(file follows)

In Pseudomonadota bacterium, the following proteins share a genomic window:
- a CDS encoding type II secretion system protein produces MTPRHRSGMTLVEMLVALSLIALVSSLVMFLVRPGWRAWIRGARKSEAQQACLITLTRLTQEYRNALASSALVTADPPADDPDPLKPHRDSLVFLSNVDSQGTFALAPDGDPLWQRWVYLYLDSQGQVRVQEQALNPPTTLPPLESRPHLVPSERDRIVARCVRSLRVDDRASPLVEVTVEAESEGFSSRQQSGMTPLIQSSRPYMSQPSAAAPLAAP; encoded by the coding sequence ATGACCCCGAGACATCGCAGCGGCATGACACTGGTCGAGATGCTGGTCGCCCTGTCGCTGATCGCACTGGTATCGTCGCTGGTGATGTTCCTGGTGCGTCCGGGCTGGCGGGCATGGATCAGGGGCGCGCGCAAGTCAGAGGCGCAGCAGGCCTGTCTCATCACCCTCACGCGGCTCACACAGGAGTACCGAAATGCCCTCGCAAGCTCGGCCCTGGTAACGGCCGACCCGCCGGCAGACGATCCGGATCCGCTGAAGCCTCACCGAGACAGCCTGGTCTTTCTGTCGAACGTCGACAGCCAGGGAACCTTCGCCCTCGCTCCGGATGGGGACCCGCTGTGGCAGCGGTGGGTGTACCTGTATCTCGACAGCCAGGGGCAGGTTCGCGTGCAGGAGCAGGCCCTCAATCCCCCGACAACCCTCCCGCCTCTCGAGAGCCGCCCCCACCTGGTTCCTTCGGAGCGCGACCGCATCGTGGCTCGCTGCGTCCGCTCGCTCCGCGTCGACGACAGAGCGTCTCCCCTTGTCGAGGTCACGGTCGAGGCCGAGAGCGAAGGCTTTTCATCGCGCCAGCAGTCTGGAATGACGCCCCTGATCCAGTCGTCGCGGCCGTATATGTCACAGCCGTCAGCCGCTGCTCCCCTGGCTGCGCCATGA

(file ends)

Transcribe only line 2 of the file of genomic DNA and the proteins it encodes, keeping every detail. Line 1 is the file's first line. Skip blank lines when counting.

- a CDS encoding type II secretion system protein produces MTPRHRSGMTLVEMLVALSLIALVSSLVMFLVRPGWRAWIRGARKSEAQQACLITLTRLTQEYRNALASSALVTADPPADDPDPLKPHRDSLVFLSNVDSQGTFALAPDGDPLWQRWVYLYLDSQGQVRVQEQALNPPTTLPPLESRPHLVPSERDRIVARCVRSLRVDDRASPLVEVTVEAESEGFSSRQQSGMTPLIQSSRPYMSQPSAAAPLAAP; encoded by the coding sequence ATGACCCCGAGACATCGCAGCGGCATGACACTGGTCGAGATGCTGGTCGCCCTGTCGCTGATCGCACTGGTATCGTCGCTGGTGATGTTCCTGGTGCGTCCGGGCTGGCGGGCATGGATCAGGGGCGCGCGCAAGTCAGAGGCGCAGCAGGCCTGTCTCATCACCCTCACGCGGCTCACACAGGAGTACCGAAATGCCCTCGCAAGCTCGGCCCTGGTAACGGCCGACCCGCCGGCAGACGATCCGGATCCGCTGAAGCCTCACCGAGACAGCCTGGTCTTTCTGTCGAACGTCGACAGCCAGGGAACCTTCGCCCTCGCTCCGGATGGGGACCCGCTGTGGCAGCGGTGGGTGTACCTGTATCTCGACAGCCAGGGGCAGGTTCGCGTGCAGGAGCAGGCCCTCAATCCCCCGACAACCCTCCCGCCTCTCGAGAGCCGCCCCCACCTGGTTCCTTCGGAGCGCGACCGCATCGTGGCTCGCTGCGTCCGCTCGCTCCGCGTCGACGACAGAGCGTCTCCCCTTGTCGAGGTCACGGTCGAGGCCGAGAGCGAAGGCTTTTCATCGCGCCAGCAGTCTGGAATGACGCCCCTGATCCAGTCGTCGCGGCCGTATATGTCACAGCCGTCAGCCGCTGCTCCCCTGGCTGCGCCATGA